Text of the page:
Minister of Economy Mohammad Jalil Shams of Afghanistan

between the two regions would not take place without Afghanistan.
Mr Shams said the Wakhan route was unviable because there was no road access, it remained closed for six months in winter, financially uneconomical because of its length and mountainous terrain and was very vulnerable to sabotage.
Shams said the government was making efforts to attract investors, but traders did not want to invest money due to insecurity in the country.
AfghanistanÂ’s deputy minister administration Jalil Shams said his country was ready to support electricity export from the central Asian republics to Pakistan and to have a transmission line pass through Afghanistan because transit trade between the two regions would not take place without Afghanistan.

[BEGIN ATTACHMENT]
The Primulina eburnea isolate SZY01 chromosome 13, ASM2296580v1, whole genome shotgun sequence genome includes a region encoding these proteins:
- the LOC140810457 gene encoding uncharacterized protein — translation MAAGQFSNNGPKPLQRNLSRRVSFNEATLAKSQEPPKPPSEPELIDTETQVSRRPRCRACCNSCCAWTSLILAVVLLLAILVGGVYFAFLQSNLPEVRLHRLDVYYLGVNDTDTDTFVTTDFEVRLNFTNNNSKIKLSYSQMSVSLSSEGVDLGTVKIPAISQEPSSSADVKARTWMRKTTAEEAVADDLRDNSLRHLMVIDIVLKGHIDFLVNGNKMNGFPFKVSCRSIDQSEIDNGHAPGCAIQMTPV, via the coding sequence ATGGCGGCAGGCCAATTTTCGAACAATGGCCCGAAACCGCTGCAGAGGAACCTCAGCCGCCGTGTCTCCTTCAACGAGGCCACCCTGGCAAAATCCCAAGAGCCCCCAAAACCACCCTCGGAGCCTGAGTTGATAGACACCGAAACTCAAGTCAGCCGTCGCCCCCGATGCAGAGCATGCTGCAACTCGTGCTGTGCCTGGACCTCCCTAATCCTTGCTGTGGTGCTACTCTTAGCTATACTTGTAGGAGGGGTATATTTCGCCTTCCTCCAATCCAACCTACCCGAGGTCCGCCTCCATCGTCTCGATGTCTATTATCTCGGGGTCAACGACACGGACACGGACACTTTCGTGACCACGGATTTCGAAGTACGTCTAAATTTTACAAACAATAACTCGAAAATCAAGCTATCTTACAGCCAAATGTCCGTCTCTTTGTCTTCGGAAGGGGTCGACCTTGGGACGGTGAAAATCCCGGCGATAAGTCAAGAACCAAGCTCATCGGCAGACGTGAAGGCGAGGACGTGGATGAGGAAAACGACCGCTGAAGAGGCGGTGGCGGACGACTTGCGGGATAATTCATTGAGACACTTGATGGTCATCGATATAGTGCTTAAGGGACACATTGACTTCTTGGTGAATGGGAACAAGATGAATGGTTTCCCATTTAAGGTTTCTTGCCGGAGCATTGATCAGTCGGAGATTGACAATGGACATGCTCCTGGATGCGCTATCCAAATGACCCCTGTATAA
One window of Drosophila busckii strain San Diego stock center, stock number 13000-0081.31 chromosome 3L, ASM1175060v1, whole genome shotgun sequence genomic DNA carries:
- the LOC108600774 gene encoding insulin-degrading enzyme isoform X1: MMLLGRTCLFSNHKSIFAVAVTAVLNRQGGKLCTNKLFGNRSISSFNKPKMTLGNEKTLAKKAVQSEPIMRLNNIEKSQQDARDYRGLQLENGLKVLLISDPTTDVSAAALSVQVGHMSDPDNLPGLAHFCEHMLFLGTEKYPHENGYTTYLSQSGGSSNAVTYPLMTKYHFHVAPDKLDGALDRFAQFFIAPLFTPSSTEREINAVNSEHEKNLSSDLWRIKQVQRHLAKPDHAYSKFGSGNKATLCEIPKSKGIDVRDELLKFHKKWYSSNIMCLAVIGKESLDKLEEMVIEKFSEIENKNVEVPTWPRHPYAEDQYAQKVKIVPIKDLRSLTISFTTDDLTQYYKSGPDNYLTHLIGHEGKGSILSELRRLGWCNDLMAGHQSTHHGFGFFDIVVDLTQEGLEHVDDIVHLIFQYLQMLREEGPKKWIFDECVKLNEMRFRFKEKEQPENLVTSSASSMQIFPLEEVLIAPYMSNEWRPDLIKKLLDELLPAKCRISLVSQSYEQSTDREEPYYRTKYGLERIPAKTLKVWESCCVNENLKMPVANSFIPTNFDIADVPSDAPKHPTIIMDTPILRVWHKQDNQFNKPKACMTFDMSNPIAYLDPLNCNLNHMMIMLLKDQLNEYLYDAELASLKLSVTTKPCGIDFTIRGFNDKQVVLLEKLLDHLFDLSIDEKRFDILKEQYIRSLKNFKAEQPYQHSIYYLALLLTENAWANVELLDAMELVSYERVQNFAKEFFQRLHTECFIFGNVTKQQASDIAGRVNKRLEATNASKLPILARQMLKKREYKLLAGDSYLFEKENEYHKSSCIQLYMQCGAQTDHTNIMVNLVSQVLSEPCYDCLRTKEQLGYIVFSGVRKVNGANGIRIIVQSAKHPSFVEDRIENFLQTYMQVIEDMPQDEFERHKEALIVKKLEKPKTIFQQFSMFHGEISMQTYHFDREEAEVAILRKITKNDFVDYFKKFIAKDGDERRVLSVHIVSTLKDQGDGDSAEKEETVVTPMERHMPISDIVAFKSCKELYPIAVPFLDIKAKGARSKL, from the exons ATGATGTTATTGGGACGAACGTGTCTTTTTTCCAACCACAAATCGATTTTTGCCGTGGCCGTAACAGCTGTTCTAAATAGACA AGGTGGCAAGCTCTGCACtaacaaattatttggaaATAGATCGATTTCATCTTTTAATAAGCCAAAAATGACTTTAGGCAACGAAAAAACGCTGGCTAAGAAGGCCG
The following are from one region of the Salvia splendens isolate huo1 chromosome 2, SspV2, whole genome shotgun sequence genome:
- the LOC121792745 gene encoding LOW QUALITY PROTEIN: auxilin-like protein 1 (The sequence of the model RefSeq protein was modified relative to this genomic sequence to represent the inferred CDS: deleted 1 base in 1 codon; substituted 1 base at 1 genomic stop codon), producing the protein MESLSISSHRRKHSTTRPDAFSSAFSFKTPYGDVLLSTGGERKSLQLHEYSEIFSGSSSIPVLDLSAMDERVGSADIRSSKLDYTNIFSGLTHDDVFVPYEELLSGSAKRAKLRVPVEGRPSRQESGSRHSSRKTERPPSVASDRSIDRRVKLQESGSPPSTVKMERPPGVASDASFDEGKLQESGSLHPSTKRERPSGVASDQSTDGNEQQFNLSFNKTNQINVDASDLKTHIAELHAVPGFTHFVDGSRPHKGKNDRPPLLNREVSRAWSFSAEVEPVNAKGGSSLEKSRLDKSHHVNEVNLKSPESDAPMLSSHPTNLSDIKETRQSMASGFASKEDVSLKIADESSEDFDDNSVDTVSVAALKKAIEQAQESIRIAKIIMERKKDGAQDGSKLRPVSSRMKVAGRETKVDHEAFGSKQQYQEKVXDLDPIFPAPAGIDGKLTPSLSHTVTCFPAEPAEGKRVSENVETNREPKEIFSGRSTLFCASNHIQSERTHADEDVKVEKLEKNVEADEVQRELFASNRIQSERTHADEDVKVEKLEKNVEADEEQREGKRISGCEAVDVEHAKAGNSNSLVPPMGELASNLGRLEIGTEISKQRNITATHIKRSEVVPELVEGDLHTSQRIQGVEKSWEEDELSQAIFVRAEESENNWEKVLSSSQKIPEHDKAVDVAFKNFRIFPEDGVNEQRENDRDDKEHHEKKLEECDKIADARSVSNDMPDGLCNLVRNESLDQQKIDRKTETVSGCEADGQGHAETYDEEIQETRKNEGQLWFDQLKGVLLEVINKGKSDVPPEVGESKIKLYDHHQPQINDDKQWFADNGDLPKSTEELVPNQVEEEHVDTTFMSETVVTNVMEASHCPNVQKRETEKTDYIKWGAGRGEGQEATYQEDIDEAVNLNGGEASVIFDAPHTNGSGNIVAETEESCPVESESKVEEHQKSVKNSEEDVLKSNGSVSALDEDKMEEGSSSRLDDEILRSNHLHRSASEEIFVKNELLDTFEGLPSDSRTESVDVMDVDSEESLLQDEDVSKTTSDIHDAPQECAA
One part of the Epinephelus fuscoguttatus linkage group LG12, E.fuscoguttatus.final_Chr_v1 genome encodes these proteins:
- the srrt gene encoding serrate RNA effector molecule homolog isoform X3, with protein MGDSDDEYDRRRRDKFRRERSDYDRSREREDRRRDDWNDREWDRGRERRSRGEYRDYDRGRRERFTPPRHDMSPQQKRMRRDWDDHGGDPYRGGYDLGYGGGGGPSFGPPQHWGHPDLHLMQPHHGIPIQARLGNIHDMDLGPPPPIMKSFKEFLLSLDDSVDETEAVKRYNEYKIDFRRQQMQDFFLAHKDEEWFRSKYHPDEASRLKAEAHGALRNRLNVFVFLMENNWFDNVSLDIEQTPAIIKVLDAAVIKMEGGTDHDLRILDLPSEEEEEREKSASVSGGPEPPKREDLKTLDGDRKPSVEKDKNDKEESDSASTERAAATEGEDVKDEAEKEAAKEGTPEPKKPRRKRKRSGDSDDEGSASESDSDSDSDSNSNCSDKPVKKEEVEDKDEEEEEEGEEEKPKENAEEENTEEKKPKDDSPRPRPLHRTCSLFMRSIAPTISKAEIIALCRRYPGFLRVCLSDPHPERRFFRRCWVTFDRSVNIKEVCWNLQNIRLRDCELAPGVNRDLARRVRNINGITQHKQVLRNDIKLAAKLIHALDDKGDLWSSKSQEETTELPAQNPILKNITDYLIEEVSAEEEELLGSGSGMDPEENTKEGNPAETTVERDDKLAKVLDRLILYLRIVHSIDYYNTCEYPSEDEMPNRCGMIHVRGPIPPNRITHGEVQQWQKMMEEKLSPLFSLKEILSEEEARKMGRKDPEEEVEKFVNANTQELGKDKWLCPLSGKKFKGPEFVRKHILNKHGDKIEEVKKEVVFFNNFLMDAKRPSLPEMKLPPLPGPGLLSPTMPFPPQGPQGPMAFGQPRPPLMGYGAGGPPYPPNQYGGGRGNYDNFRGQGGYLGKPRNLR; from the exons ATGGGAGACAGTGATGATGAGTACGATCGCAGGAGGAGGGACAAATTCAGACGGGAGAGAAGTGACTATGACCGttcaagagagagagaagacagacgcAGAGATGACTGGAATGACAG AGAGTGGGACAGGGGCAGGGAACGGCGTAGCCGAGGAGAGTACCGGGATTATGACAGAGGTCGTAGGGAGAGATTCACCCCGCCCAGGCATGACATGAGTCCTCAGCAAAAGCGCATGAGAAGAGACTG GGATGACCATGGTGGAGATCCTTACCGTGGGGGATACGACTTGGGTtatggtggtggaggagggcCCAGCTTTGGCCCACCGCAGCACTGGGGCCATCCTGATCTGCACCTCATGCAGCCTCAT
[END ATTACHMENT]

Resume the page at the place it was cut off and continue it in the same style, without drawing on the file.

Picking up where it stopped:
Minister Jalil Shams has served in the academic, private and government sectors.
Shams was educated in three countries - Afghanistan, Egypt and Germany.
Additionally, Ms, Shams received a Doctorate in Economics from Bochum University, Germany in 1973.
transmission line pass through Afghanistan because transit trade between the two regions would not take place without Afghanistan.
But the blunt honesty of Minister Mohammad Jalil Shams had a sobering effect on an otherwise pleasant day in Kabul: Taliban insurgents and narcotics were this year's bumper crops, he said, and if all goes well it will take at least a decade or two to win back public confidence eroded by a corrupt government that has failed to make good on promises of security and basic services.